Though four of the commitments that fall under the scope of the independent monitor deal with retaining hospitals and services, there is not an explicit mention of maintaining staff levels or dealing with physician departures.
“As independent monitor our scope is generally limited to 15 specific commitments by HCA,” Ronald Winters, principal of Gibbins Advisors, said in a statement provided to MedPage Today. “While we regularly revisit the asset purchase agreement to confirm our interpretation, aspects such as staffing levels and physician departures, are not specifically outlined as obligations in the APA or under the scope of the independent monitor.”
However, Winters said, “As part of our work, we do consider and evaluate whether such issues may indirectly impact compliance with HCA’s commitments that we are tasked with monitoring.”
He added that any individual with concerns about HCA’s compliance may submit such information to the firm.
“We evaluate each submission to determine whether the issues raised fall under the scope of the independent monitor or give rise to a concern about compliance with the buyer’s commitments,” Winters said. “We will speak to the individuals submitting comments if they request or if it helps inform our work. We provide HCA with an anonymized log of comments we receive from the public, so that HCA is kept apprised of concerns.”
Access to Care
In announcing the completion of HCA’s purchase of Mission Health in 2019, leaders from the North Carolina system — which includes seven hospitals — cited its buyer’s sprawling resources as key to long-term sustainability in the region and new investments in the social determinants of health through the Dogwood Health Trust.
As many health systems continue to struggle financially as a result of the pandemic, HCA in October announced that it would return $6 billion in CARES Act funds to federal agencies, citing a conservative approach it implemented in the early days of the pandemic for its ability to do so.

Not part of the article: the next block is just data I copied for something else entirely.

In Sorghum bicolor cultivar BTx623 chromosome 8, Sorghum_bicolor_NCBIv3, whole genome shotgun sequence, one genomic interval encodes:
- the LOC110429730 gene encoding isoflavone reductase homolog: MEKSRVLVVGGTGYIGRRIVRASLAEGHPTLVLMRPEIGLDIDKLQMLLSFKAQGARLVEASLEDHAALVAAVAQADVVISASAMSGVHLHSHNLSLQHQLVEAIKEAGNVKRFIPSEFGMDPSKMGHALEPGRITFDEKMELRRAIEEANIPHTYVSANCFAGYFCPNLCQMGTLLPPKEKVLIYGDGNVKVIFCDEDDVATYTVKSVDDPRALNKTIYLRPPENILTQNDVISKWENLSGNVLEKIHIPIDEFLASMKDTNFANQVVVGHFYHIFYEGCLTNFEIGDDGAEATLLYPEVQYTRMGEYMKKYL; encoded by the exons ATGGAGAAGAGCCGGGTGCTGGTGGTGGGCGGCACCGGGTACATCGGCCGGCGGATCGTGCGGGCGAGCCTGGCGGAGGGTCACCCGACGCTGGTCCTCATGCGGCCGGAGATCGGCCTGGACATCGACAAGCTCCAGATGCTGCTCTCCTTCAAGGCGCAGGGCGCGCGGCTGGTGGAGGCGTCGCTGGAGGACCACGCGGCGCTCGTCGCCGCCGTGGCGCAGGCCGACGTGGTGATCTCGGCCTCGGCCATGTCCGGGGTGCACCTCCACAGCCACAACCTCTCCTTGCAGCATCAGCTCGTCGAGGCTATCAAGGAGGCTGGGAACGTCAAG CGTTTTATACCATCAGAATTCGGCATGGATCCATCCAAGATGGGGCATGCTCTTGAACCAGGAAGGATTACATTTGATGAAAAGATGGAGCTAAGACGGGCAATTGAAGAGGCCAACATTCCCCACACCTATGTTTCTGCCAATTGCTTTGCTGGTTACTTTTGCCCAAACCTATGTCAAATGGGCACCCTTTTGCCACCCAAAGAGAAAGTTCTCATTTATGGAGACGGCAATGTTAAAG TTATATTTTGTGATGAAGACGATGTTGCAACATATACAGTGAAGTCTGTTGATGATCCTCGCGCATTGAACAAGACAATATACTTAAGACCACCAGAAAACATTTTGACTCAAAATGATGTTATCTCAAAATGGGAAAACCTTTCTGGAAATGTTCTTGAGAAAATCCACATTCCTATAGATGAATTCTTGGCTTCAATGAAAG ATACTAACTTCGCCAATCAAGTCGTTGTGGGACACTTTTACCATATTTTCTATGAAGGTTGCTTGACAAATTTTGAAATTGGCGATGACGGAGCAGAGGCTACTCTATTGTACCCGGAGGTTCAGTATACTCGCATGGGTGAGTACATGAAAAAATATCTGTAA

For HCA, its 2019 purchase of Mission Health gave it a foothold in North Carolina.
However, high hopes for the pairing haven’t been felt by everyone.
Dogwood Health Trust received its first annual report from Gibbins Advisors last summer for the year ended Jan. 31, 2020. Gibbins Advisors used site visits at Mission Health facilities, community meetings, and local input as well as annual and capital expenditure reports from HCA to prepare the report.
The foundation noted in a statement issued in August that, during the independent monitor’s review, members of the local community and the Attorney General expressed various concerns relating to Mission Health operations in 2019.
“Dogwood Health Trust communicated with HCA and the Attorney General about those concerns, including sexual assault nurse examiner services at Angel Medical Center; Transitional Care Unit services at Transylvania Regional Hospital; and HCA’s Charity Care Policy,” the foundation said in the statement. “In addition, concerns were raised regarding surgical services at Blue Ridge Regional Hospital during calendar year 2020.”
However, Dogwood Health Trust noted that the concerns “do not appear to give rise to potential noncompliance under the asset purchase agreement.”
“Dogwood Health Trust, with advice from the independent monitor, continues to monitor HCA’s compliance with its commitments, including charity care and the provision of services at the Mission Health System hospitals and will notify the North Carolina Attorney General and HCA, as applicable, regarding HCA’s compliance with its commitments,” the foundation added in the statement.
A spokeswoman for Dogwood Health Trust referred MedPage Today to the independent monitor regarding the recent physician departures.
Lindell of HCA’s North Carolina division added in an emailed statement that, “We are actively recruiting to fill any vacancies that we anticipate … we recently signed contracts with three new providers.”